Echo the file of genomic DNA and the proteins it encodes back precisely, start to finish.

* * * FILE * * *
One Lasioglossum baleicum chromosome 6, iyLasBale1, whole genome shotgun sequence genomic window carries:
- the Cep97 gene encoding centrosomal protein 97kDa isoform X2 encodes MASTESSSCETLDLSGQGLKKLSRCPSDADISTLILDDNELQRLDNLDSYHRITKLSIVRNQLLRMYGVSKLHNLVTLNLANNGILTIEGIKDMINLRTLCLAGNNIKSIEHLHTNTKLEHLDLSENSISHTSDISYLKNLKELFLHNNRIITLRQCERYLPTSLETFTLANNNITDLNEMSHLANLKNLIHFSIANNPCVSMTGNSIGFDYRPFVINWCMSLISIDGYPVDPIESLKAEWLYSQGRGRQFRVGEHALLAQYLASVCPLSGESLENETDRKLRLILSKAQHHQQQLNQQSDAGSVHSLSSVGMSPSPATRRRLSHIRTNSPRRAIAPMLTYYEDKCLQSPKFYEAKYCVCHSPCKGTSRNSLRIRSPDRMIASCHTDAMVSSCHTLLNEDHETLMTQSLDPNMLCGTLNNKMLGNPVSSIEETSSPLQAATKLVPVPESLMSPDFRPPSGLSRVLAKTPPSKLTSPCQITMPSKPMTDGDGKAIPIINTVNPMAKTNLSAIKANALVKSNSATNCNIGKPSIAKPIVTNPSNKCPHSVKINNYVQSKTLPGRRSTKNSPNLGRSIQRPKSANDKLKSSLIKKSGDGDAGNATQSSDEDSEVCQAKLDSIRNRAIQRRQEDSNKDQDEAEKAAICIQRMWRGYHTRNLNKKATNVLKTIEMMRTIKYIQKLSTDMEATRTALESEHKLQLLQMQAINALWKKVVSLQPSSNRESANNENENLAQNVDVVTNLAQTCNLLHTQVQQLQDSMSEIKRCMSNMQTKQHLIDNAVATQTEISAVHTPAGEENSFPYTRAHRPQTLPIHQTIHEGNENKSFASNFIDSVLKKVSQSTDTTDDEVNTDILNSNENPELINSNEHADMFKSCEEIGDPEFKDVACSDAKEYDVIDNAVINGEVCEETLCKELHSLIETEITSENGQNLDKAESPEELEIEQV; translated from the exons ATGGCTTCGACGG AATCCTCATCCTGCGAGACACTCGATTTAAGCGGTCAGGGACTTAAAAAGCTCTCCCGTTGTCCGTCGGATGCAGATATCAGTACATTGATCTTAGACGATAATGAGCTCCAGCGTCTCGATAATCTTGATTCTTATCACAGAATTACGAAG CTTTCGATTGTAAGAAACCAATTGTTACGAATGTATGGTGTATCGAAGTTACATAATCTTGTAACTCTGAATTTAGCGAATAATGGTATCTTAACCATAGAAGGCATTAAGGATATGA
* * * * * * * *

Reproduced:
One Lasioglossum baleicum chromosome 6, iyLasBale1, whole genome shotgun sequence genomic window carries:
- the Cep97 gene encoding centrosomal protein 97kDa isoform X2 encodes MASTESSSCETLDLSGQGLKKLSRCPSDADISTLILDDNELQRLDNLDSYHRITKLSIVRNQLLRMYGVSKLHNLVTLNLANNGILTIEGIKDMINLRTLCLAGNNIKSIEHLHTNTKLEHLDLSENSISHTSDISYLKNLKELFLHNNRIITLRQCERYLPTSLETFTLANNNITDLNEMSHLANLKNLIHFSIANNPCVSMTGNSIGFDYRPFVINWCMSLISIDGYPVDPIESLKAEWLYSQGRGRQFRVGEHALLAQYLASVCPLSGESLENETDRKLRLILSKAQHHQQQLNQQSDAGSVHSLSSVGMSPSPATRRRLSHIRTNSPRRAIAPMLTYYEDKCLQSPKFYEAKYCVCHSPCKGTSRNSLRIRSPDRMIASCHTDAMVSSCHTLLNEDHETLMTQSLDPNMLCGTLNNKMLGNPVSSIEETSSPLQAATKLVPVPESLMSPDFRPPSGLSRVLAKTPPSKLTSPCQITMPSKPMTDGDGKAIPIINTVNPMAKTNLSAIKANALVKSNSATNCNIGKPSIAKPIVTNPSNKCPHSVKINNYVQSKTLPGRRSTKNSPNLGRSIQRPKSANDKLKSSLIKKSGDGDAGNATQSSDEDSEVCQAKLDSIRNRAIQRRQEDSNKDQDEAEKAAICIQRMWRGYHTRNLNKKATNVLKTIEMMRTIKYIQKLSTDMEATRTALESEHKLQLLQMQAINALWKKVVSLQPSSNRESANNENENLAQNVDVVTNLAQTCNLLHTQVQQLQDSMSEIKRCMSNMQTKQHLIDNAVATQTEISAVHTPAGEENSFPYTRAHRPQTLPIHQTIHEGNENKSFASNFIDSVLKKVSQSTDTTDDEVNTDILNSNENPELINSNEHADMFKSCEEIGDPEFKDVACSDAKEYDVIDNAVINGEVCEETLCKELHSLIETEITSENGQNLDKAESPEELEIEQV; translated from the exons ATGGCTTCGACGG AATCCTCATCCTGCGAGACACTCGATTTAAGCGGTCAGGGACTTAAAAAGCTCTCCCGTTGTCCGTCGGATGCAGATATCAGTACATTGATCTTAGACGATAATGAGCTCCAGCGTCTCGATAATCTTGATTCTTATCACAGAATTACGAAG CTTTCGATTGTAAGAAACCAATTGTTACGAATGTATGGTGTATCGAAGTTACATAATCTTGTAACTCTGAATTTAGCGAATAATGGTATCTTAACCATAGAAGGCATTAAGGATATGA